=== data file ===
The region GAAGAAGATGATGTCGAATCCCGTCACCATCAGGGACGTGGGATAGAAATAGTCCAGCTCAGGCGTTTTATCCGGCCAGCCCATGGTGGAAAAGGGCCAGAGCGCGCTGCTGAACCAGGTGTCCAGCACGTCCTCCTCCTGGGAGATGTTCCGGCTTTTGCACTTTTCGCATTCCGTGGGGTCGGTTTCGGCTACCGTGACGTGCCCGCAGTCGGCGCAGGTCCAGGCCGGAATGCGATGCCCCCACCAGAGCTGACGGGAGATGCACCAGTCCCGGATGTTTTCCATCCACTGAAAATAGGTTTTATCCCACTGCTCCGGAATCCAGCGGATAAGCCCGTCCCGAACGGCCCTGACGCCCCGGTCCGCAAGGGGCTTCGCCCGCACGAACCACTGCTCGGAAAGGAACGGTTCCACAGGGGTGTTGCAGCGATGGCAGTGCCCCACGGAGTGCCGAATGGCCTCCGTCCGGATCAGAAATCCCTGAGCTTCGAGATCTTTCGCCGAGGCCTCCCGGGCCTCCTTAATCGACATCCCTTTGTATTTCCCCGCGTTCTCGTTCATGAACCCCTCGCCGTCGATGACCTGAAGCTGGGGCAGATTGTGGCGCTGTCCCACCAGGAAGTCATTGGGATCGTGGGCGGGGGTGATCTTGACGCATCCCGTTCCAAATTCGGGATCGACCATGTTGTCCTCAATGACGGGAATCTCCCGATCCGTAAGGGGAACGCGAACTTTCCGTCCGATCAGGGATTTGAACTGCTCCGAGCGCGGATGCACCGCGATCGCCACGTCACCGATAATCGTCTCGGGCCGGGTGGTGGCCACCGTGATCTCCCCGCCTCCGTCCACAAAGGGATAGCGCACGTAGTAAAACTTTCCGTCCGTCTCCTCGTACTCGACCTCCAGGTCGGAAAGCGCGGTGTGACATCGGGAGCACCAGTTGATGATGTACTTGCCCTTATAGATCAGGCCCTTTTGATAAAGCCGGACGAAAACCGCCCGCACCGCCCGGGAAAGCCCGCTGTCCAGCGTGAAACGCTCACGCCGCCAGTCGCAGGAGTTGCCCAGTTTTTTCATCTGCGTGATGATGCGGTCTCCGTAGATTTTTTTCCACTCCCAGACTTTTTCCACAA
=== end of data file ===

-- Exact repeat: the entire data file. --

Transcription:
The region GAAGAAGATGATGTCGAATCCCGTCACCATCAGGGACGTGGGATAGAAATAGTCCAGCTCAGGCGTTTTATCCGGCCAGCCCATGGTGGAAAAGGGCCAGAGCGCGCTGCTGAACCAGGTGTCCAGCACGTCCTCCTCCTGGGAGATGTTCCGGCTTTTGCACTTTTCGCATTCCGTGGGGTCGGTTTCGGCTACCGTGACGTGCCCGCAGTCGGCGCAGGTCCAGGCCGGAATGCGATGCCCCCACCAGAGCTGACGGGAGATGCACCAGTCCCGGATGTTTTCCATCCACTGAAAATAGGTTTTATCCCACTGCTCCGGAATCCAGCGGATAAGCCCGTCCCGAACGGCCCTGACGCCCCGGTCCGCAAGGGGCTTCGCCCGCACGAACCACTGCTCGGAAAGGAACGGTTCCACAGGGGTGTTGCAGCGATGGCAGTGCCCCACGGAGTGCCGAATGGCCTCCGTCCGGATCAGAAATCCCTGAGCTTCGAGATCTTTCGCCGAGGCCTCCCGGGCCTCCTTAATCGACATCCCTTTGTATTTCCCCGCGTTCTCGTTCATGAACCCCTCGCCGTCGATGACCTGAAGCTGGGGCAGATTGTGGCGCTGTCCCACCAGGAAGTCATTGGGATCGTGGGCGGGGGTGATCTTGACGCATCCCGTTCCAAATTCGGGATCGACCATGTTGTCCTCAATGACGGGAATCTCCCGATCCGTAAGGGGAACGCGAACTTTCCGTCCGATCAGGGATTTGAACTGCTCCGAGCGCGGATGCACCGCGATCGCCACGTCACCGATAATCGTCTCGGGCCGGGTGGTGGCCACCGTGATCTCCCCGCCTCCGTCCACAAAGGGATAGCGCACGTAGTAAAACTTTCCGTCCGTCTCCTCGTACTCGACCTCCAGGTCGGAAAGCGCGGTGTGACATCGGGAGCACCAGTTGATGATGTACTTGCCCTTATAGATCAGGCCCTTTTGATAAAGCCGGACGAAAACCGCCCGCACCGCCCGGGAAAGCCCGCTGTCCAGCGTGAAACGCTCACGCCGCCAGTCGCAGGAGTTGCCCAGTTTTTTCATCTGCGTGATGATGCGGTCTCCGTAGATTTTTTTCCACTCCCAGACTTTTTCCACAA